Despite the spread of automation and new supply chain management paradigms, logistics
remains dependent on a rather specific set of skills and competencies, whether for managerial,
administrative, or blue-collar jobs, such as trucking or warehousing. This dependence implies that the
logistical performance of businesses, industries, and nation states is strongly influenced by the quantity
and quality of the workforce. Insufficient resources of a competent and properly trained workforce in
logistics adversely affect the quality of service, reduce productivity in sectors dependent on logistics,
and ultimately reduce trade competitiveness.
While other interventions that affect logistics performance―such as international infrastructures,
trade corridors, regulations, and services―have already been reviewed extensively, this report is the
first to cover the contributions of human resources and explore how to develop skills and improve
competencies, especially in developing countries. The study proposes a framework for the skills
needed according to the logistics activity (such as transportation or warehousing) or the type and
level of responsibility.
Based on several sources, including recent surveys carried out by the World Bank and the Kühne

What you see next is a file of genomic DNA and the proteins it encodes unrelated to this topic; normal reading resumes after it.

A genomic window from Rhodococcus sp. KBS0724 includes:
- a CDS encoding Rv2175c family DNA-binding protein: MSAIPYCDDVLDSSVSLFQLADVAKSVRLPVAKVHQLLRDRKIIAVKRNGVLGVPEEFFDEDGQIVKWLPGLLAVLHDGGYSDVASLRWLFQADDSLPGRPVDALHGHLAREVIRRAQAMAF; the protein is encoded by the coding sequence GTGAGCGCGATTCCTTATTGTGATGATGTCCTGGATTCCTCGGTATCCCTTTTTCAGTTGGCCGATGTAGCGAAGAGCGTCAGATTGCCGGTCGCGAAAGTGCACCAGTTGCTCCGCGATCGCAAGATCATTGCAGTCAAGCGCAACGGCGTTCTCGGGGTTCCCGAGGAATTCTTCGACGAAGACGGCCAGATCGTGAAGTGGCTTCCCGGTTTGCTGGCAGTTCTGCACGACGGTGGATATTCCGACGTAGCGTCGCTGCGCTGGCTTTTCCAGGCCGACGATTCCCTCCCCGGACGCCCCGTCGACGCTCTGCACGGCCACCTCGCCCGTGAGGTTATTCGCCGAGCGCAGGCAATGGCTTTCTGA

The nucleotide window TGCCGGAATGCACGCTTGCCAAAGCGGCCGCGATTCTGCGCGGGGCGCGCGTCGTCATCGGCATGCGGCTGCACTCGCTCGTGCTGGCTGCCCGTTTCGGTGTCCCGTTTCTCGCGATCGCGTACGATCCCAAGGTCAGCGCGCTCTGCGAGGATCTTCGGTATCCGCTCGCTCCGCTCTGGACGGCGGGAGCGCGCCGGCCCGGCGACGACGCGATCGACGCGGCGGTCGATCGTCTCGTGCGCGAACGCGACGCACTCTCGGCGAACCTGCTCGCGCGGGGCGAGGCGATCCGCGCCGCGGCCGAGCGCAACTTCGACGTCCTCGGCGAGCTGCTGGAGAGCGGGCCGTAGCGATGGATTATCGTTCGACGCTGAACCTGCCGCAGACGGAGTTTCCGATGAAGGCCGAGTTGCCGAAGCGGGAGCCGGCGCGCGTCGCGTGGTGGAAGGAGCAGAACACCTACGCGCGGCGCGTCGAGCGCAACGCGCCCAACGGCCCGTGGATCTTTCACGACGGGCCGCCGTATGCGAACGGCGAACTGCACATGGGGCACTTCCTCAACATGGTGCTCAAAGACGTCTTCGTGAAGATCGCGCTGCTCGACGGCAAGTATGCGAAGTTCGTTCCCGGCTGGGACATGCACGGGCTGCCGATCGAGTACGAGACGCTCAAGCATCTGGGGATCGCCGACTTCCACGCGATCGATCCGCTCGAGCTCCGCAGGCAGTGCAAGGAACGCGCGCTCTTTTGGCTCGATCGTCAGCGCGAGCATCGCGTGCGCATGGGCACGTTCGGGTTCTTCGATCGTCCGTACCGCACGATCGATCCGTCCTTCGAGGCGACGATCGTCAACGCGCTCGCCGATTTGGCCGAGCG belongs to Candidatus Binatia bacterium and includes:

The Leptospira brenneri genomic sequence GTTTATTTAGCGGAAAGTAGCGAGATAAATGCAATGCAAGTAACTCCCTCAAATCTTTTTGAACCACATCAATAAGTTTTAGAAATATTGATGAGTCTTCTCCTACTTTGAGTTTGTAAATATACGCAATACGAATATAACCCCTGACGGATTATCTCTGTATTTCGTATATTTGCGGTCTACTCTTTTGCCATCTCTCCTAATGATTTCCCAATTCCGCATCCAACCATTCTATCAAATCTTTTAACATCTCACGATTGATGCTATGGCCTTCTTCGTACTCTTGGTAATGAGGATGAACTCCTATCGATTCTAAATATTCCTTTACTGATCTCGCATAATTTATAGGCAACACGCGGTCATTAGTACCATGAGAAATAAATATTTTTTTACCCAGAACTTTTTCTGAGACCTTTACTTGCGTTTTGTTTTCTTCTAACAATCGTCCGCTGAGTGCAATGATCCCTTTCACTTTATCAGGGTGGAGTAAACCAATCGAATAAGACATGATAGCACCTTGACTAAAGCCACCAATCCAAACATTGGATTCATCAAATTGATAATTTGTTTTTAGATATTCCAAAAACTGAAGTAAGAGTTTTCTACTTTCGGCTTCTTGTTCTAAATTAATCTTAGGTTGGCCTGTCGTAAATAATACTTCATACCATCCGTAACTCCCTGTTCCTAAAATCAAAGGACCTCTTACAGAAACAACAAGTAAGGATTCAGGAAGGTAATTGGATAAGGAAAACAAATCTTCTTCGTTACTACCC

Logistics University, the report uncovers where the skills constraints are according to the type of job or
countries. Findings include that logistics is an industry struggling to hire skilled workers, although with
differences between developed countries (where trucker shortages are more acute) and developing
economies (where managerial shortages are more widespread). Typically, blue-collar logistics jobs
have lower status and lower pay than blue-collar jobs in other industries; they are thus less attractive
for skilled workers. In developing countries with a potentially available workforce, lack of vocational
preparation for careers in logistics means that less-skilled workers are not easily re-skilled. Logistics
tasks at the upper end of the occupational hierarchy and those with high information technology
content often require an upskilling of employees to keep pace with new technology. Yet the problem is
not confined to recruitment. The surveys point to limited resources, money, and staff time allocated to
training, especially in developing countries.
Realizing the promise of quality jobs from the growth of logistics worldwide requires a coordinated
effort by logistics companies, professional associations, training providers, and policy makers.
Through a combination of facilitation, regulation, advice, financial instruments, and land use planning,
governments can exert significant influence.
Author: Alan McKinnon
Publisher: World Bank Publications
Publication Date: 2017-08-17
Title: Logistics Competencies, Skills, and Training: A Global Overview (World Bank Studies)